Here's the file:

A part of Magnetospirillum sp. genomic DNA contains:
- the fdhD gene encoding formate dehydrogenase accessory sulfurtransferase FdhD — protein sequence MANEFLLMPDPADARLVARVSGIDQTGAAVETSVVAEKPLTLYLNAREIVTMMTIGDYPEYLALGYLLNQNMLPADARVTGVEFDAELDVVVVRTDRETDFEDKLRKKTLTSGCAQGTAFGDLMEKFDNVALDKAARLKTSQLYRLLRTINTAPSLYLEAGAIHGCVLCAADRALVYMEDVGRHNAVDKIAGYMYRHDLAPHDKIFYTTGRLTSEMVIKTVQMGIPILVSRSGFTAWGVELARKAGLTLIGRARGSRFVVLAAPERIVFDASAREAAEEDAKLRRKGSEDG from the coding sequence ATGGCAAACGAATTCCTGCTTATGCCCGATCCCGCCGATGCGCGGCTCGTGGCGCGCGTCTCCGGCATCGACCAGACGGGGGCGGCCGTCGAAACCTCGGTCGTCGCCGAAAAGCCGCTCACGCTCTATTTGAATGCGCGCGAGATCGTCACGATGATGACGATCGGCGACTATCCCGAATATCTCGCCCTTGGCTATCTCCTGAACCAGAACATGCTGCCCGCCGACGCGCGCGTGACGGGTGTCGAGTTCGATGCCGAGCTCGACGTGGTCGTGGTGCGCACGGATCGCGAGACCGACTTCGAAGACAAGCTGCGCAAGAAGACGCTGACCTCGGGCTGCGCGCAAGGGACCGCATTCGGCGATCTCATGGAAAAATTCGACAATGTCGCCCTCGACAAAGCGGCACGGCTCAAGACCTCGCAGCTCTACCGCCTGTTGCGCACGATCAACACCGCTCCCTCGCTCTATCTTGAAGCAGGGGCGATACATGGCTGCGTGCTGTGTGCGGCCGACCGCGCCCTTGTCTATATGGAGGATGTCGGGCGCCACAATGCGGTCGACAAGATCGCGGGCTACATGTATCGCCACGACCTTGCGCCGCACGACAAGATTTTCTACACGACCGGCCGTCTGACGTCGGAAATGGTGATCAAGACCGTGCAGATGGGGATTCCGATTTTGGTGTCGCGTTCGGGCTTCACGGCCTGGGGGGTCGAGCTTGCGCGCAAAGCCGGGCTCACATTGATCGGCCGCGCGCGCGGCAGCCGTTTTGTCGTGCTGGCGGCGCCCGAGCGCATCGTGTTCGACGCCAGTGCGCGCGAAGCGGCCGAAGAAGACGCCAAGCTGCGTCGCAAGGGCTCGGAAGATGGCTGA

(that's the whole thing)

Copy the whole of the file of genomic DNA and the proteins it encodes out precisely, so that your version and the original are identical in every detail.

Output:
A part of Magnetospirillum sp. genomic DNA contains:
- the fdhD gene encoding formate dehydrogenase accessory sulfurtransferase FdhD — protein sequence MANEFLLMPDPADARLVARVSGIDQTGAAVETSVVAEKPLTLYLNAREIVTMMTIGDYPEYLALGYLLNQNMLPADARVTGVEFDAELDVVVVRTDRETDFEDKLRKKTLTSGCAQGTAFGDLMEKFDNVALDKAARLKTSQLYRLLRTINTAPSLYLEAGAIHGCVLCAADRALVYMEDVGRHNAVDKIAGYMYRHDLAPHDKIFYTTGRLTSEMVIKTVQMGIPILVSRSGFTAWGVELARKAGLTLIGRARGSRFVVLAAPERIVFDASAREAAEEDAKLRRKGSEDG from the coding sequence ATGGCAAACGAATTCCTGCTTATGCCCGATCCCGCCGATGCGCGGCTCGTGGCGCGCGTCTCCGGCATCGACCAGACGGGGGCGGCCGTCGAAACCTCGGTCGTCGCCGAAAAGCCGCTCACGCTCTATTTGAATGCGCGCGAGATCGTCACGATGATGACGATCGGCGACTATCCCGAATATCTCGCCCTTGGCTATCTCCTGAACCAGAACATGCTGCCCGCCGACGCGCGCGTGACGGGTGTCGAGTTCGATGCCGAGCTCGACGTGGTCGTGGTGCGCACGGATCGCGAGACCGACTTCGAAGACAAGCTGCGCAAGAAGACGCTGACCTCGGGCTGCGCGCAAGGGACCGCATTCGGCGATCTCATGGAAAAATTCGACAATGTCGCCCTCGACAAAGCGGCACGGCTCAAGACCTCGCAGCTCTACCGCCTGTTGCGCACGATCAACACCGCTCCCTCGCTCTATCTTGAAGCAGGGGCGATACATGGCTGCGTGCTGTGTGCGGCCGACCGCGCCCTTGTCTATATGGAGGATGTCGGGCGCCACAATGCGGTCGACAAGATCGCGGGCTACATGTATCGCCACGACCTTGCGCCGCACGACAAGATTTTCTACACGACCGGCCGTCTGACGTCGGAAATGGTGATCAAGACCGTGCAGATGGGGATTCCGATTTTGGTGTCGCGTTCGGGCTTCACGGCCTGGGGGGTCGAGCTTGCGCGCAAAGCCGGGCTCACATTGATCGGCCGCGCGCGCGGCAGCCGTTTTGTCGTGCTGGCGGCGCCCGAGCGCATCGTGTTCGACGCCAGTGCGCGCGAAGCGGCCGAAGAAGACGCCAAGCTGCGTCGCAAGGGCTCGGAAGATGGCTGA